When most people turn on their computer they go straight for Facebook, Twitter or YouTube. They see pictures, words and buttons -- but I see the source code behind the screen.
I first started learning the language of computers through an after school program called the Technovation Challenge. Two other girls and I worked to code and design a mobile app that lets users upload pictures of their wardrobe to help them coordinate outfits, like Cher's closet from Clueless, but better. From the color of people's shoes to the style of their hats, even accounting for rain or shine, our app would give users the most fashionable ensemble each day. In programmer-speak: we optimized the outcome from existing variables.
Working after school with two computer science majors from Cal, we learned a lot about programming but we also learned about perseverance. Turns out some of our simplest ideas required pretty complex code and took days. At times our idea didn't seem worth the energy it was taking to code. We became frustrated with each other, ourselves, and the whole concept of computer programming. But after just three weeks, the lines of jumbled letters and punctuations turned into coherent sentences I understood. And then the process of deciphering code became fun.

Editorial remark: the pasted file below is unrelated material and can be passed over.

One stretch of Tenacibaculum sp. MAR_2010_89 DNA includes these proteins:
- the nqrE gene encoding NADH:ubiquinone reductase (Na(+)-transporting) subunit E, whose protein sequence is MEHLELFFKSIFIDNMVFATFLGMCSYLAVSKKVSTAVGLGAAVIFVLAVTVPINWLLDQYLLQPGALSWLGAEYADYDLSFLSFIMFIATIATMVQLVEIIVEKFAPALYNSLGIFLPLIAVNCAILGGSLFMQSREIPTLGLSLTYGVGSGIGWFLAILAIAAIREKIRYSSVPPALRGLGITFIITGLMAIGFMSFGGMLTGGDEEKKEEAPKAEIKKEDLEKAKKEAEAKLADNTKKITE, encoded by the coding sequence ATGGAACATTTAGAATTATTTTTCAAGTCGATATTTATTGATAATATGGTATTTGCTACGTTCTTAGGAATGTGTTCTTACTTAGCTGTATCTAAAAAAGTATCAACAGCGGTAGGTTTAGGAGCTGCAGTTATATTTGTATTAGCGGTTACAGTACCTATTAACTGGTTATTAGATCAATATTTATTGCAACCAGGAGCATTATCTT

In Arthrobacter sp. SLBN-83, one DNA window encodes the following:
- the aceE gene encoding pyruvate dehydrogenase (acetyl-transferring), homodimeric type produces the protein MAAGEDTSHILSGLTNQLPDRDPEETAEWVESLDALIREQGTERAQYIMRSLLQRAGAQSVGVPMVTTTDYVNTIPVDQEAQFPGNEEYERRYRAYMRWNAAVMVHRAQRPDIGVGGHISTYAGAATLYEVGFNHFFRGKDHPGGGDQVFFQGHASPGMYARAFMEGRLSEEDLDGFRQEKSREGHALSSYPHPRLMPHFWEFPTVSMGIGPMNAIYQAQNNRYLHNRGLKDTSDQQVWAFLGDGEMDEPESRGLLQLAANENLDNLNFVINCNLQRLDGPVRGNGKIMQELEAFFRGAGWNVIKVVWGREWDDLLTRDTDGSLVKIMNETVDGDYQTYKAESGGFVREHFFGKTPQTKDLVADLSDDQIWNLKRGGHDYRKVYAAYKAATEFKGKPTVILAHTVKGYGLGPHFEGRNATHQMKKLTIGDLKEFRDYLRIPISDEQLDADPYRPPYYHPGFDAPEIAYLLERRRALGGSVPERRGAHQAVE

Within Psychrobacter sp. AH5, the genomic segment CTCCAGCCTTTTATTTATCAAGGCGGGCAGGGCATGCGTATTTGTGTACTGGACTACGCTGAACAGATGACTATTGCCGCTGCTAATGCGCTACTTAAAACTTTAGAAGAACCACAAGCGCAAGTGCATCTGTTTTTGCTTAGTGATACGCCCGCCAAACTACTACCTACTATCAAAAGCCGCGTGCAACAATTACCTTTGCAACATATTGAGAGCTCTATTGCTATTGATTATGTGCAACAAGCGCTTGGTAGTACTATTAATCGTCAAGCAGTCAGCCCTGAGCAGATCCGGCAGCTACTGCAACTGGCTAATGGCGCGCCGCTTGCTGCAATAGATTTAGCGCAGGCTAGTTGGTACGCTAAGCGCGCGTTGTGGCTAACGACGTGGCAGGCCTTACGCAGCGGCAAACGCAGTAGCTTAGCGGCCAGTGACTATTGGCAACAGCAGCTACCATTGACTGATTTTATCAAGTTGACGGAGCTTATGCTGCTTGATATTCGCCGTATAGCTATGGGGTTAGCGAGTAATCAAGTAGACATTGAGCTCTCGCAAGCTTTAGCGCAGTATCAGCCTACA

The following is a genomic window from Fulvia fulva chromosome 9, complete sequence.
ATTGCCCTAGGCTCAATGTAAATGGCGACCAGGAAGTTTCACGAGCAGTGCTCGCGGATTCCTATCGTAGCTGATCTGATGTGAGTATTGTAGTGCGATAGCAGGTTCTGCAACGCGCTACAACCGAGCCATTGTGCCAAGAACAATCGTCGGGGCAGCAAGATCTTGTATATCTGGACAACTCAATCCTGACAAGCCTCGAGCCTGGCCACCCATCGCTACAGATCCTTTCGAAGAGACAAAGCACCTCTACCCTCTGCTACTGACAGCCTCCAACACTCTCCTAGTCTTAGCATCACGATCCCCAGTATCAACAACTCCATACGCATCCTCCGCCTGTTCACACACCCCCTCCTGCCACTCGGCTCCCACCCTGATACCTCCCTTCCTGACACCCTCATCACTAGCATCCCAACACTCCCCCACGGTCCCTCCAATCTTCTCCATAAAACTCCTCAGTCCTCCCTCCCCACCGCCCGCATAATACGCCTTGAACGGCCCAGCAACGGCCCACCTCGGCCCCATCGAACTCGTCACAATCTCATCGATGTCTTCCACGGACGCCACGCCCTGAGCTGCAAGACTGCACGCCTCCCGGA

Before we knew it, it was show time. We put the final touches on our prototype and presented our app, "Fashion Guru," to a board of judges at the Technovation Challenge. It felt like sending your child off to school for the first time. It was terrifying, but we won first place in the region.
Learning the language of computers opened up a whole new world for me. Now when I launch an app on my phone I think how I could make it better, and when I start up my computer all I can think of are the unlimited possibilities.